*The only one I had not heard of, Hjort, does have a pretty nice blog. His newest post about the Braves's outfield situation is a great read: Outfield Platoon Matrix

Monday, February 8, 2010

A Return to Arms

That's right. I am back for more and what a better way to restart than to go with one of our old reliables, Bill Plaschke. It's an article outlining how important it is that the Saints win. Since this is coming after the Saints's Super Bowl victory (Congrats to them), I cannot do any playful teasing of him not getting his wish. Even so, it's a Plaschke piece so there's certainly something to say about it. From the LA Times website:
One helmet is an ancient symbol of rebirth, an eternal emblem of hope.

The other helmet is footwear for a horse.

America needs the New Orleans Saints to win the Super Bowl.

One team's history can be found in a museum featuring paper bags once worn by embarrassed fans and tear-stained tissues used by happily weeping fans.

The other team's history can be found in a Mayflower moving truck.

America needs the New Orleans Saints to win the Super Bowl.

Here are three of Plaschke's staples: phrase repetition, multiple contrasts and failure to embrace multiple sentence paragraphs. Now, I am not opposed to people who want to have a single sentence or two stand out for emphasis but for nearly every sentence? For the person who suggested that this is a good idea, shame on you. Then again, the joke might well be on me for picking at this.

Nah, it's on Plaschke. ;)
There is no cheering in the press box, but that rule doesn't apply to the sports section, and so allow me a few moments today to lead America in a chant that nobody really understands for a team that has absolutely no chance in a place that has taken them more than four decades to find.

I may not be the award-winning writer that you are, but I am pretty sure the "no cheering" maxim would apply to the sports section as well. Maybe that's why there are blogs like this because you think it's OK to cheer in the box! If you want to do that on a blog, go right ahead.
Who Dat Say Dey Gonna Beat Dem Saints?

Honestly, I would pay to see him say that. If you are reading this, Mr. Plaschke, I dare you to say this three times on "Around the Horn".
But I'm rooting like crazy for the other guys because America has rarely needed a sports champion the way it needs the Saints.

That they won is a very nice story and I am happy for those fans who have been behind them for many years. Seeing a city win it's first major pro title and particularly one like New Orleans is quite neat. Having said that, the hyperbole is so strong from him.
As our country lurches and heaves through the ankle-deep sand of its economic recovery, it has not helped the national psyche that every time we turn to our national pastimes for assurances that the little guy can still survive, we run smack into Goliath.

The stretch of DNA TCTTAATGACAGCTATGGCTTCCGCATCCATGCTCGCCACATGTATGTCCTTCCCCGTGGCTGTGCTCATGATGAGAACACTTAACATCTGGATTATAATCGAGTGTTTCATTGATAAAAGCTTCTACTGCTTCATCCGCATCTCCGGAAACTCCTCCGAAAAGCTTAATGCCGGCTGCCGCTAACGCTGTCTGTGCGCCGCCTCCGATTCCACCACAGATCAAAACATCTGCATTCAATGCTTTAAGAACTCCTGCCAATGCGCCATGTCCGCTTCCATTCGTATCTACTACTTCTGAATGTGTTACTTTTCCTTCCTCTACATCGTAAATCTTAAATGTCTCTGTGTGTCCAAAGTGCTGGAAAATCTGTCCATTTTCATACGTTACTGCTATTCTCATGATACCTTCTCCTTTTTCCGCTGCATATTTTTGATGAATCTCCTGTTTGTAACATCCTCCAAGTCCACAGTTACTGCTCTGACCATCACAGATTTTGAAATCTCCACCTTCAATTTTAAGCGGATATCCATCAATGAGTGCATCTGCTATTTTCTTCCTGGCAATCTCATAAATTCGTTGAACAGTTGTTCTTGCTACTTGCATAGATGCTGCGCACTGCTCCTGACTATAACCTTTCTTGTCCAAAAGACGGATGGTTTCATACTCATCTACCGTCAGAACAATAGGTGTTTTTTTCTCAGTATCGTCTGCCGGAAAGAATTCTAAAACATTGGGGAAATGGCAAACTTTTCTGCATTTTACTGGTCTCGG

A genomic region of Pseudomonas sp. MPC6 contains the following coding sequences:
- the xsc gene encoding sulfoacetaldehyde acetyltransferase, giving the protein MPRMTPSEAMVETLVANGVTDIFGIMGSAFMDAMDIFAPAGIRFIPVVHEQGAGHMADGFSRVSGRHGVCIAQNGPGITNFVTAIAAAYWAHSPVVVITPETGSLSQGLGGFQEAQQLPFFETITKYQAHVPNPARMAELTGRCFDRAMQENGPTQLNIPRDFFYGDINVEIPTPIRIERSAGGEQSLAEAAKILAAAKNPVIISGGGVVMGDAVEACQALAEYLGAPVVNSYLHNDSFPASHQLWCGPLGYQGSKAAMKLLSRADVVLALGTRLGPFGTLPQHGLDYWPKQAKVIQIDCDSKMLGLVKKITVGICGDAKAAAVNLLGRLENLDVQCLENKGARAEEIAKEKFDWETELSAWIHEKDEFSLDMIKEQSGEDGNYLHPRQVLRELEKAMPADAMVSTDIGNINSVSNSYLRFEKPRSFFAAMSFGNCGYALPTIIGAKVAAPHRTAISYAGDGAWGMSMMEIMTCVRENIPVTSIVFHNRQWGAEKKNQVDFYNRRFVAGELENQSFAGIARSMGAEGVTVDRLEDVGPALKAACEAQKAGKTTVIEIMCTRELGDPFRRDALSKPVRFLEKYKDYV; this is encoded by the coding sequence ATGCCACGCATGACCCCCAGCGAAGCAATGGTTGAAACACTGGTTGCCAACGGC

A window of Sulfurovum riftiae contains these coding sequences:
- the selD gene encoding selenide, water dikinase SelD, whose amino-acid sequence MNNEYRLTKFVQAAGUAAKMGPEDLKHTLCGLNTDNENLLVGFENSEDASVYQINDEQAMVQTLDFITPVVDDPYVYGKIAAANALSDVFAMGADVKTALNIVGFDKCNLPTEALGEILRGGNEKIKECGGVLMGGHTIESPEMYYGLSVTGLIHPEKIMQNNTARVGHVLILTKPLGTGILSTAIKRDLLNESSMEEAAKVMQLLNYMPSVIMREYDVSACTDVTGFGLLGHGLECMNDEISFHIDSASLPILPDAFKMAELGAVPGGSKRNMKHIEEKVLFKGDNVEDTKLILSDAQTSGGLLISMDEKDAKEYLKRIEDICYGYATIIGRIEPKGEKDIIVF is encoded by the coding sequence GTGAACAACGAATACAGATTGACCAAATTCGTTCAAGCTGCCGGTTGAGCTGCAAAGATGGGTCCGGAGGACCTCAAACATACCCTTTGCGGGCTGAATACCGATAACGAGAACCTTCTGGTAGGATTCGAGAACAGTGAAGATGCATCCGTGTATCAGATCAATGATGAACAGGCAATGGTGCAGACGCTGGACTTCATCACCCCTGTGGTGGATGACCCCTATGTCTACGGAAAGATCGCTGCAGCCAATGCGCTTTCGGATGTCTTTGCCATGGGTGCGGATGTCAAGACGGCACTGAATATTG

And now Peyton Manning is getting ready to win another Super Bowl?

No thanks. Not now. Please. America needs to believe in the impossible again. America needs another dose of revival.


That cannot be allowed to happen, because perhaps no underdog in Super Bowl history has entered the game as so memorably.

Slow down, man. We are happy for them. Let's not suddenly think this would have been a tragedy for the nation had the Colts won.
The Colts owner, Jim Irsay, is a former bodybuilder still living down the reputation of his late father, Bob, who moved the team to Indianapolis from Baltimore in the middle of the night in 1984.

The Saints owner, Tom Benson, 82, is a round and rollicking man who still celebrates some wins by pulling out an umbrella and prancing along the sidelines as if leading a Mardi Gras parade.

You do realize that if not for this guy among others, that umbrella likely would be strutting elsewhere. Perhaps he would have borrowed a spare Mayflower truck?
Two weeks of hyperbole whittled into two words of meaning.

Go Saints.

Oh now you have realized your ways? Wonderful. You got your wish.

Be happy.

Friday, January 29, 2010

ESPNew York

Such a website actually exists, but there is actually an meant to be for all sports fans.

On this, you'll find an excellent ranking of every farm system in baseball by resident basement dweller, Keith Law.

On the MLB page (again, this is not ESPN New York), you'll find that article linked to with this summary:
Law: Mets' Farm System Better than Yankees

Inside the article, you'll find roughly equal time given to every team in baseball, with short, informative blurbs on each organization and why they are or are not good. The title of the article inside mentions the still-loadedness of the Rangers' farm system, which is relevant since the Rangers are #1 on his list. You will find a short mention, for sake of example, of the Athletics in the introduction to the rankings. These are the only teams given slightly more notice. There is no mention of how the Mets compare to the Yankees, as this has very little, if anything, to do with Law's article.

So, yeah, I would guess this is a good example of how to summarize an article. ESPN really captured the essence of the piece and truly put to rest cries of a New York bias.